these events will take.
The Irish deputies also, by order of their parliament, have
offered his Majesty 15,000 men, and it is known that they are
ready to embark the moment the order is received. The king
has issued orders to the officers of these troops who are staying
here, to proceed with all speed to their quarters. The event
must show what will ensue.
Meantime parliament is much perturbed and greatly afraid, not the
least those who have made themselves known as disaffected to the
king's service. Under the pretence of following the Court they have
sent individuals in their confidence to observe and report his Majesty's
proceedings as well as those of the Scots, so that they may be able
to take subsequently the course that seems most expedient.
Before the king left he appointed the Earl of Bristol his first
gentleman of the Bedchamber, (fn. 1) and delivered to his son the
patents to proceed in the capacity of ambassador in ordinary to
the Most Christian Court. This is all an affront to the parliament,
to whom these lords are anathema, as I have written before.
His Majesty has granted other favours to some other persons
who have shown themselves well affected towards him and has
promised more on his return.
London, the 23rd August, 1641.
[Italian ; the part in italics deciphered.]
245. Giovanni Giustinian, Venetian Ambassador in England,
to the Doge and Senate.
The queen mother left this city yesterday. She will travel by
short stages as far as the Downs, and will then be escorted across
the sea by ten ships of the fleet and will land at Dunkirk, to proceed
to Brussels. When she was about to start she received the
passports she asked from the Cardinal Infant. It is said that
after the death of the Count of Soissons and the accommodation
of the Duke of Buglione with the Most Christian, the Spaniards
make capital of her Majesty's name in order to strengthen the
declining party of malcontents against France, and to forward
their interests in this way. The king has made her a present of
10,000l. sterling and has promised that if she stays at Cologne
he will supply the means for her support. The queen, her daughter,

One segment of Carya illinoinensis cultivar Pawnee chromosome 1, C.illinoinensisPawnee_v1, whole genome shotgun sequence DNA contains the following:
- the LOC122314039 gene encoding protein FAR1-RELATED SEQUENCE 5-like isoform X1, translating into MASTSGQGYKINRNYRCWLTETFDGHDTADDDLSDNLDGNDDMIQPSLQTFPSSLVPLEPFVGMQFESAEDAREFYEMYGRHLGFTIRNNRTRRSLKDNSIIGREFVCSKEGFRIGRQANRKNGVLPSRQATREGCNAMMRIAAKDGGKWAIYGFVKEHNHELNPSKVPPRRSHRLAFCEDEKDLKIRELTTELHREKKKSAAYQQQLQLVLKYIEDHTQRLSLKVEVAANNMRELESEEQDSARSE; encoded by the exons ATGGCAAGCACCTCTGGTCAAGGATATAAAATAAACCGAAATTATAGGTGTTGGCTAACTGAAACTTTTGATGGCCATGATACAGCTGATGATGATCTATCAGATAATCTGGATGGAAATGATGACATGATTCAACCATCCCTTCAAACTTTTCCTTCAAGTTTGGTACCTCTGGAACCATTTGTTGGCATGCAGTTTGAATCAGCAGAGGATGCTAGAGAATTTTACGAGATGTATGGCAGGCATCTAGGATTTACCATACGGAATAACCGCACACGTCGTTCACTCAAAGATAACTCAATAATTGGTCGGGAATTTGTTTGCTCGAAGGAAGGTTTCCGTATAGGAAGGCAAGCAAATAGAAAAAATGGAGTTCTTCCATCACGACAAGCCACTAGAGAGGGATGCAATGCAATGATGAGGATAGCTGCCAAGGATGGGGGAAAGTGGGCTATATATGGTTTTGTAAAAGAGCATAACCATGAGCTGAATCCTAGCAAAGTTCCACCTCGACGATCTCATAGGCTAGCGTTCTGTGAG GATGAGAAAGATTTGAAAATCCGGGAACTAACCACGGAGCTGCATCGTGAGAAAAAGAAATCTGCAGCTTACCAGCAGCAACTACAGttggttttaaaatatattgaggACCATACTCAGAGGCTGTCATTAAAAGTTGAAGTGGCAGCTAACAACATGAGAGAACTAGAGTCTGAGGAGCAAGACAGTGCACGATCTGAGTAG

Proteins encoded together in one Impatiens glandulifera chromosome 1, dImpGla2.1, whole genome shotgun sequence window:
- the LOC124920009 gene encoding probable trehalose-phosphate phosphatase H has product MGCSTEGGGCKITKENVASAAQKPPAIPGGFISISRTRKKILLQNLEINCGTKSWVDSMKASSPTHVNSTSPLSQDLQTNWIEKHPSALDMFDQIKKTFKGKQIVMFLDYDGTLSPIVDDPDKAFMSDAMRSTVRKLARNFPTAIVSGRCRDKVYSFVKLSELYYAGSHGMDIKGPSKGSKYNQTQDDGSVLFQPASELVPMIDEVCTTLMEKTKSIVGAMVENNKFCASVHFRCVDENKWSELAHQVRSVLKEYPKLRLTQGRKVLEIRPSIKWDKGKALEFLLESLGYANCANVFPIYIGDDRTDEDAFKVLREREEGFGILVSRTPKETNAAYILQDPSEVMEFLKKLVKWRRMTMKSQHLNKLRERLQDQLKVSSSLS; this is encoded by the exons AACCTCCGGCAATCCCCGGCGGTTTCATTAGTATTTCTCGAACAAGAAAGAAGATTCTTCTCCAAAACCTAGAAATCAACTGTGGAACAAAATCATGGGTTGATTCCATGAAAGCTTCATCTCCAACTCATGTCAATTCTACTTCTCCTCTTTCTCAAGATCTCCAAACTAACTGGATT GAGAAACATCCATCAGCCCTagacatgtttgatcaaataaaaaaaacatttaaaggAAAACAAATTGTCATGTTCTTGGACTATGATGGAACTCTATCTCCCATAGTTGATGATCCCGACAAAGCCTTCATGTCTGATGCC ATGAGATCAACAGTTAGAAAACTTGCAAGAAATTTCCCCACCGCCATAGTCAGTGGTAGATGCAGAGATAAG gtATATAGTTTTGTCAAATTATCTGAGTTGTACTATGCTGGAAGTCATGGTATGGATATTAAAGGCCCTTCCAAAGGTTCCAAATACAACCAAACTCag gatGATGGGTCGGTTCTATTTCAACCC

will accompany her for two days and will then withdraw to
a country house. It is not yet known whether she will remain in
this neighbourhood, or if she will go nearer her husband. Everything
is very uncertain.
After numerous representations the Spanish ambassador here
has at last obtained permission for a levy of 4000 Irish, in lieu of
the 8000 which were granted. Following this example the
French ambassador has obtained the same advantage, and both
are busy arranging for these troops to cross over as soon as
possible, the first to Spain, and the others to Normandy.
Among several fresh appointments to the Council of State his
Majesty has nominated the ambassador recently returned from
Constantinople. (fn. 2) He professes himself a devoted admirer of
your Excellencies, and exalts to the skies the Bailo Contarini, as
deserving well of all Christendom. This praise repeated here
tends to raise the estimation of Sig. Vincenzo, appointed to serve
Fresh disturbances have occurred at the house of the ambassadors
of Portugal, because of the great crowd of Catholics who
frequent their chapel, and because they keep several English
chaplains. However, the king and parliament have taken steps
to ensure that the house shall be better respected in the future,
as is only right.
I have received your Excellencies' letters of the 2nd inst. and
in accordance with my instructions I yesterday again assured
Lord Fildin of the state's appreciation of his continued offices in
the interests of your Serenity and those of the allied princes. He
replied with the utmost modesty. I must not forget to report
that Fildin and the Secretary at Venice are devising some way
of approaching the Senate about a fresh treaty in favour of the
English merchants trading at Zante and Cephalonia. They
express the intention of prevailing by their representations to
bring about an alteration in the ancient laws of the state, more
particularly with respect to relieving Englishmen of the obligation
to appear before the magistrates of Venice in case of litigation.
These ministers hope subsequently to obtain considerable advantage
for themselves from the interested parties, in return for
their offices. I have received notice of these particulars from
a person well affected to your Serenity, and have thought proper
to report it. At the same time I have not failed to notify the
chief of the merchants here who trade to the islands of your
Excellencies, of the new and positive orders sent to the Rectors
there to treat them well and to remove every just occasion for
complaint, more especially about the long detention of their
ships and the compulsion to buy currants of bad quality. They
have expressed entire satisfaction with this, and I do not think
there is any fear now that they will go on with their original